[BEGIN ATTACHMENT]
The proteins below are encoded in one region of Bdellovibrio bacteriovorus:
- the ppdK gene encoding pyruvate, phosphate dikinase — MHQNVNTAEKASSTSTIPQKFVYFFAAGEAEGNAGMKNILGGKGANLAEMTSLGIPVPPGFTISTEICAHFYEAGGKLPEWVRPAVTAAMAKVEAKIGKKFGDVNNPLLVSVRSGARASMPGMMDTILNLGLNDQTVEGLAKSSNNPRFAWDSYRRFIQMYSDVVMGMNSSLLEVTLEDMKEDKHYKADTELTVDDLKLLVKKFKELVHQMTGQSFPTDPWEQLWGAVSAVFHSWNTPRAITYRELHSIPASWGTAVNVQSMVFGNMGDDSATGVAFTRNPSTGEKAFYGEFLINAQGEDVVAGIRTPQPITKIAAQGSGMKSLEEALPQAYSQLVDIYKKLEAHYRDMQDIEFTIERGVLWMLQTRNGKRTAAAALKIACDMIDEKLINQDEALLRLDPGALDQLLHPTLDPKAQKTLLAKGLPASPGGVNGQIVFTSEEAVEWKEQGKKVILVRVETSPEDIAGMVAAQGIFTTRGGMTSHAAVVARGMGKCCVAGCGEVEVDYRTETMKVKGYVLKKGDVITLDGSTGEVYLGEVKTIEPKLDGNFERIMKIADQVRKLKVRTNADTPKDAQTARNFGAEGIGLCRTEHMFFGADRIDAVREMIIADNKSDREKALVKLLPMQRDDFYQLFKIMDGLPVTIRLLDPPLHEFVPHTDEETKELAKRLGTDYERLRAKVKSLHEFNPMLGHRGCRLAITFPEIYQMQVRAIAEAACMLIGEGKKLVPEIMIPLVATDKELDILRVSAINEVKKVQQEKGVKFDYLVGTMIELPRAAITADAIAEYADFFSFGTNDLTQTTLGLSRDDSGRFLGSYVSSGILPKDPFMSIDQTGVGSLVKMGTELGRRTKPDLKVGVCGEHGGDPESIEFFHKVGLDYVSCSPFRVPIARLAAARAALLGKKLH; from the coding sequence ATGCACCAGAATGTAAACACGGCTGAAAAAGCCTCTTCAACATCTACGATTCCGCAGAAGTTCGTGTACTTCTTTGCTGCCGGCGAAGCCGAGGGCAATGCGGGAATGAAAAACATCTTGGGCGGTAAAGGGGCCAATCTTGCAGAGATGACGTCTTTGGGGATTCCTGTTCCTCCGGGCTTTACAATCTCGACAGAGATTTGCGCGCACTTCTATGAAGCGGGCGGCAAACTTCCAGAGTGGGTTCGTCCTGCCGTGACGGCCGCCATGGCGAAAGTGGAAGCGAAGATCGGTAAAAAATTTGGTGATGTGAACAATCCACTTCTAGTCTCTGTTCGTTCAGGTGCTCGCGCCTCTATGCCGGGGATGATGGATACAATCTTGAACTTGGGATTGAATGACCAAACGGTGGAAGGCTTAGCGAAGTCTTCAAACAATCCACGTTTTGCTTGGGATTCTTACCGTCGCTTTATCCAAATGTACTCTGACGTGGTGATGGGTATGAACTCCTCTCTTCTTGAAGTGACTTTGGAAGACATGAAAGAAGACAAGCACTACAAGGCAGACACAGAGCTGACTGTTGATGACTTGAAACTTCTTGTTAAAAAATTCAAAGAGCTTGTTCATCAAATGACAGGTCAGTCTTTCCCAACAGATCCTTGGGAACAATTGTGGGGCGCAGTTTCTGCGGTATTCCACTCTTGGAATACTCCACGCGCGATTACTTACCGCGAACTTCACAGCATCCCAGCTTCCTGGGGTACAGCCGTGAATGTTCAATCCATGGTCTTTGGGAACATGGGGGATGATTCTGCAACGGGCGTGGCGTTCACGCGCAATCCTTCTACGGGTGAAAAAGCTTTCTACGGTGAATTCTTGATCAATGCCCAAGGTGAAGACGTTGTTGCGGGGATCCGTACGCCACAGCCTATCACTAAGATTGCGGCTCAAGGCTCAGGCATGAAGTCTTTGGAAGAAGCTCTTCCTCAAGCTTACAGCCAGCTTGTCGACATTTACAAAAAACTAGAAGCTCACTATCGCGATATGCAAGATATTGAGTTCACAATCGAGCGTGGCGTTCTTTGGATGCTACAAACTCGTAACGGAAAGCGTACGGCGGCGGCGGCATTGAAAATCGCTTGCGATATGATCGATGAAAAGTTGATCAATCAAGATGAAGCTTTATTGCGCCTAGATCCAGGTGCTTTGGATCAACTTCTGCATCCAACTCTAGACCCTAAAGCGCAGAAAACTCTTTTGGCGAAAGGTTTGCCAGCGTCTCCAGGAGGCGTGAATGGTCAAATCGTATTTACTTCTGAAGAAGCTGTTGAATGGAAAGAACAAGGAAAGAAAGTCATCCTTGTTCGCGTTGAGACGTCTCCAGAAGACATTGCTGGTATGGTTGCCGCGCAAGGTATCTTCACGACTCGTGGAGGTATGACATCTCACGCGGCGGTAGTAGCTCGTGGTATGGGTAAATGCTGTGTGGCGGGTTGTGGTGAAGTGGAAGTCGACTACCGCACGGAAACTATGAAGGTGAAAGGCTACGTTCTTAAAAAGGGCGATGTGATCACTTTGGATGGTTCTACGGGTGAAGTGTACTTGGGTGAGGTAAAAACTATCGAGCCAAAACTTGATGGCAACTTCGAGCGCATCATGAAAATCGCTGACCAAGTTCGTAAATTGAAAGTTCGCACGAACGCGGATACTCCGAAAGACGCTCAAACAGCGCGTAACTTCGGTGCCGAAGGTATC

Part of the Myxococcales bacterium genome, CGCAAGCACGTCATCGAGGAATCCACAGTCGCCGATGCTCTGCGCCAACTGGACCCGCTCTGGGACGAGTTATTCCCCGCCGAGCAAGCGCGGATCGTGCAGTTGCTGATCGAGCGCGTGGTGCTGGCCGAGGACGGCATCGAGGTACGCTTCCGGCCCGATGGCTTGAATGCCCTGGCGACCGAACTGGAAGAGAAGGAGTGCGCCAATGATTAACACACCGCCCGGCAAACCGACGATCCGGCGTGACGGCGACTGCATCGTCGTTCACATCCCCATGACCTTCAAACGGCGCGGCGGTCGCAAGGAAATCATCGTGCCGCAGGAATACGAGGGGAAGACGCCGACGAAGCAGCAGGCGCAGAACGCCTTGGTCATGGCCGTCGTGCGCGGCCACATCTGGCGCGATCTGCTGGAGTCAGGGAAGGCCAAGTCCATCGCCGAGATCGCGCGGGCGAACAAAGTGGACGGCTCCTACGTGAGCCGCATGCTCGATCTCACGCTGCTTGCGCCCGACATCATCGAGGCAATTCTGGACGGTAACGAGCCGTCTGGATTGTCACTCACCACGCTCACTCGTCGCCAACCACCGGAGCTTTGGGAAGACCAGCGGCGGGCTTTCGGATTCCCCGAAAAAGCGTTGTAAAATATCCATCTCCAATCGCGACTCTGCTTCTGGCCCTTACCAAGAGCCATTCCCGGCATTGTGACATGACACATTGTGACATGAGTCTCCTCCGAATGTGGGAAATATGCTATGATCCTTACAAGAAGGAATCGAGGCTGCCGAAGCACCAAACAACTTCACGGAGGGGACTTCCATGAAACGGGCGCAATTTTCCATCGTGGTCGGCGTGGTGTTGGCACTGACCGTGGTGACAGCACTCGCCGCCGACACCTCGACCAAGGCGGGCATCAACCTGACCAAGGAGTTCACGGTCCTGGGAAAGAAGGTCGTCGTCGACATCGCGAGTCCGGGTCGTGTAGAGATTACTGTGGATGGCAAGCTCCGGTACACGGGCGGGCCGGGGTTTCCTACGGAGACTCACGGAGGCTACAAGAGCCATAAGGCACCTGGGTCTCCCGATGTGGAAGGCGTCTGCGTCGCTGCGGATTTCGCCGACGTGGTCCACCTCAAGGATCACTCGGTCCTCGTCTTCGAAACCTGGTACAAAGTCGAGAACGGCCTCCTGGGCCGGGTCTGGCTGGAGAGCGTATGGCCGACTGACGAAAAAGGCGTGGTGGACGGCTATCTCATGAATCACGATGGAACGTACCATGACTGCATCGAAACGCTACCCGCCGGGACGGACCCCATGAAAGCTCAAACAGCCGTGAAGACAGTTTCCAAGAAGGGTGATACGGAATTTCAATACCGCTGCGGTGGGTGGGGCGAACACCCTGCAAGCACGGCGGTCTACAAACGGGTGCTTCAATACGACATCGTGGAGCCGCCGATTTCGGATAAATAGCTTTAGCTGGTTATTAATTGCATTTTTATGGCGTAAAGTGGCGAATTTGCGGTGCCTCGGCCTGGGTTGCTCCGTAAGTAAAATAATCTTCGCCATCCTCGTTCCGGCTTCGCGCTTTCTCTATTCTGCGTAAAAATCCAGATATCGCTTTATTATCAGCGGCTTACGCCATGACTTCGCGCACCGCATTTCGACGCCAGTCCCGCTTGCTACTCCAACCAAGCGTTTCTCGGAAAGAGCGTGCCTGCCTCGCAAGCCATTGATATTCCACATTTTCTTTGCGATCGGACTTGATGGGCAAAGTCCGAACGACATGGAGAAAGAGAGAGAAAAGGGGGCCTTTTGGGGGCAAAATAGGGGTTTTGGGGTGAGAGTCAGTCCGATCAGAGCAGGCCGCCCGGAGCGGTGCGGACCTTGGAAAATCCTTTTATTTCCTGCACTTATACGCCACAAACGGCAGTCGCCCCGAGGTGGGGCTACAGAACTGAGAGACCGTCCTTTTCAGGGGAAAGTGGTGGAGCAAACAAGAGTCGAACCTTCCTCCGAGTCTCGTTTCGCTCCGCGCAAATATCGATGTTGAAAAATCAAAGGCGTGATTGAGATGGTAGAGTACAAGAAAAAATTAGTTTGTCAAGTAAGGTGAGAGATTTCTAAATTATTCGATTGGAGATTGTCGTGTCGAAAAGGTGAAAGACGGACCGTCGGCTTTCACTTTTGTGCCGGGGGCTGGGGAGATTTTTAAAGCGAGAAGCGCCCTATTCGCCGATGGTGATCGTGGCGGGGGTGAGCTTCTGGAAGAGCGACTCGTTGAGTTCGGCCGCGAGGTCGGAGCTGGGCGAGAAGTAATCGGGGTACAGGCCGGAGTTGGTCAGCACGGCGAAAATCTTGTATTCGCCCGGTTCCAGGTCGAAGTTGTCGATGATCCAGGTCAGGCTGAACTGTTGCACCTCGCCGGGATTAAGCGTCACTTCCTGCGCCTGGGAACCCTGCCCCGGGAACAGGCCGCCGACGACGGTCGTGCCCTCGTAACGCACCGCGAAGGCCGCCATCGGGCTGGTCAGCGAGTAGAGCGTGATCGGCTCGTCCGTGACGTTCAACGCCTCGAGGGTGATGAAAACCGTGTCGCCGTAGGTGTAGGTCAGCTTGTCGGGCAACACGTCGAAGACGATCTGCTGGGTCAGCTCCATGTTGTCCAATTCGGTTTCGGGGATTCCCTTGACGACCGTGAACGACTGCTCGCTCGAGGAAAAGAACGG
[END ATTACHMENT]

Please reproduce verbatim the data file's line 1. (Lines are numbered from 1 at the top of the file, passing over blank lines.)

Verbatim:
The proteins below are encoded in one region of Bdellovibrio bacteriovorus: